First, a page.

Friday, March 23, 2018

About Ledo Roads in Assam, India and Duxford, UK

Below is an article I had written for an Indian fortnightly twenty nine years ago:

In it is a description of the Ledo Road that was crucial for the Allied effort to defeat the Japanese in Burma and China during WW II. This road was supposed to have made it easy for the allied supplies to reach China. 

Or so thought the Americans led by a prickly bully called General Joe Stilwell. The road was named after him for sometime. Now its Ledo Road. 

Ledo today is a large urbanised village in the North East of Upper Assam, India. Back then it was just a village, surrounded by Tea Estates. The rail line ended here.  

A Tea Estate near Dibrugarh

During World War II a road was planned from the rail head at Ledo, over Pangsau Pass, to Kunming in China so that supplies could be sent quickly to a besieged China. By April 1945 this 1079 mile long road was ready for use. But was used only three times.

All that effort was wasted. It was a one way road. And the first convoy took almost two months to reach Kunming.  

Air transport to Kunming from the three airfields around Dibrugarh had been infinitely more successful for the previous three years of the War. Even though according to a book called "Saga of CNAC # 53"by US Capt. Hank Fletcher 1441 planes were wrecked. He accused Genl. Stilwell of trying to stop aerial transport as "he would loose control of everything that would be delivered in China." On page 256 he writes that the Burma Road "..turned into one of the greatest wastes of lives and materials during WW II."

The transports would fly out and be back the same day- unless they crashed or were shot down. To protect the large planes RAF and USAF fighter squadrons were based in Dinjan (Balijan), Mohanbari & Chabua airstrips. The route was called the Burma Hump.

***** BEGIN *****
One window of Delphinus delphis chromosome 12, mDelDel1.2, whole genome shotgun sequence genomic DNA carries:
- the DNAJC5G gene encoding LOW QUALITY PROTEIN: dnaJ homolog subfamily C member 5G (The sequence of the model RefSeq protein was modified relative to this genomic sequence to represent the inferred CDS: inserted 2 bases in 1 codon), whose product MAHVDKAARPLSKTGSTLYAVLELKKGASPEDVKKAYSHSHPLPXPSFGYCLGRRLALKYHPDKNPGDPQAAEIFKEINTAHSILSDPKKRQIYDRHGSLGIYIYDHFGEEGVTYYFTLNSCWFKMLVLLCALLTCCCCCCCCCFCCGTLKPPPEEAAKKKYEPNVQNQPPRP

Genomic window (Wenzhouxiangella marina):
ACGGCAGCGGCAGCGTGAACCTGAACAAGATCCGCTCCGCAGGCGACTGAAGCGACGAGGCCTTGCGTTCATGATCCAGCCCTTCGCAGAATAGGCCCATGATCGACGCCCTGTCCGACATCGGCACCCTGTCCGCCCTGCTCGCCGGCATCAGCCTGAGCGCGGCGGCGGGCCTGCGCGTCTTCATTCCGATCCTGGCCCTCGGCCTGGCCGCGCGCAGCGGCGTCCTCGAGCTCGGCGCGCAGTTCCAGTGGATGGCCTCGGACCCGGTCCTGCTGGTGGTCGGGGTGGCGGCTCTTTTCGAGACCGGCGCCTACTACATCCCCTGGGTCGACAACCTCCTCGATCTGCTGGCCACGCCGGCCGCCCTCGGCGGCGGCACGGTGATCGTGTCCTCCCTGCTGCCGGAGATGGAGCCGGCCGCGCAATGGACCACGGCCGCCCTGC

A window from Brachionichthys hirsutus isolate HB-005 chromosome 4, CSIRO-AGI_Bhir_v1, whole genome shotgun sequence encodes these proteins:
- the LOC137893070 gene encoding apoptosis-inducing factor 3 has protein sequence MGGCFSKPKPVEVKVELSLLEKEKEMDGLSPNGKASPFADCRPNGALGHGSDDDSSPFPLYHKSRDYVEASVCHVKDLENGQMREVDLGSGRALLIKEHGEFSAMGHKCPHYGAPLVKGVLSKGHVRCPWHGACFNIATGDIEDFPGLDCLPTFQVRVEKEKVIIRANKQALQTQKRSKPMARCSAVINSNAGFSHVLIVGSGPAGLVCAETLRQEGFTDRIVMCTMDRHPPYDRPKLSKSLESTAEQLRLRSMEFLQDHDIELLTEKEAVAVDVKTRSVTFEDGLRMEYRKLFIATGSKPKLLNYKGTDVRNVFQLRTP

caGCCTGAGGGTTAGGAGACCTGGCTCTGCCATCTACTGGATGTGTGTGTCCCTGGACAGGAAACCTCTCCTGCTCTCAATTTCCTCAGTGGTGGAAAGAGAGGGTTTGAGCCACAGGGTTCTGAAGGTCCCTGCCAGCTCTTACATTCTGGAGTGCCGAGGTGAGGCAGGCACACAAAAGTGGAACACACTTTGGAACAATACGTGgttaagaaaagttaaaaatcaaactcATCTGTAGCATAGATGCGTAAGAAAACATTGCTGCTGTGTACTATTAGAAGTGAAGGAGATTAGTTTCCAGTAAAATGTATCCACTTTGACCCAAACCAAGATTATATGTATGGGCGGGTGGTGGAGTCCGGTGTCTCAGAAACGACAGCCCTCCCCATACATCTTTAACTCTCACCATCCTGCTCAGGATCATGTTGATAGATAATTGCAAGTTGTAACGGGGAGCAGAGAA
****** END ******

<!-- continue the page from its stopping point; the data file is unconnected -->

Chabua Airfield in 1944 (from the Web)

SEQUEL-  Twenty Eight years after I had written the article in Frontline, I was in Duxford, Cambridgeshire, UK to see WW II planes and tank at the Imperial War Museum. 

Duxord is an old RAF air base that will be 100 years old in 2018. It was one of the most important Battle of Britain aerodromes during WW II, and now has a static and a “living” museum for planes from WW I & WW II. 

Many of the English, European and US WW I & WW II planes on display fly. Thrice a year many are taken out for  brilliantly choreographed air shows full of action and mock fury, with reconstructed old planes looping the loops, dropping dummy bombs, and facing real ack ack guns firing dud shells, cordite smells and smoke. 
Exciting and good fun

Preserved too are some of the old hangars, barracks, offices of the air base including the control tower and street lamps.

 Some of the WW I & WW II aircraft  that fly in the air shows here are Sopwith Triplane, Fokker Triplane, de Havilland Tiger Moth, Grumman Bearcat, Lancaster, Muscat, Yak and a Zero. There are many more. There is also a tank museum at Duxford, in which are tanks similar to the ones that had fought in the Kohima battle and in Meiktila, Myanmar.

Expensive joy rides in ancient planes, including a Spitfire, are given every day of the year except for three days around Christmas. During a flight in a 1933 de Havilland Dragon Rapide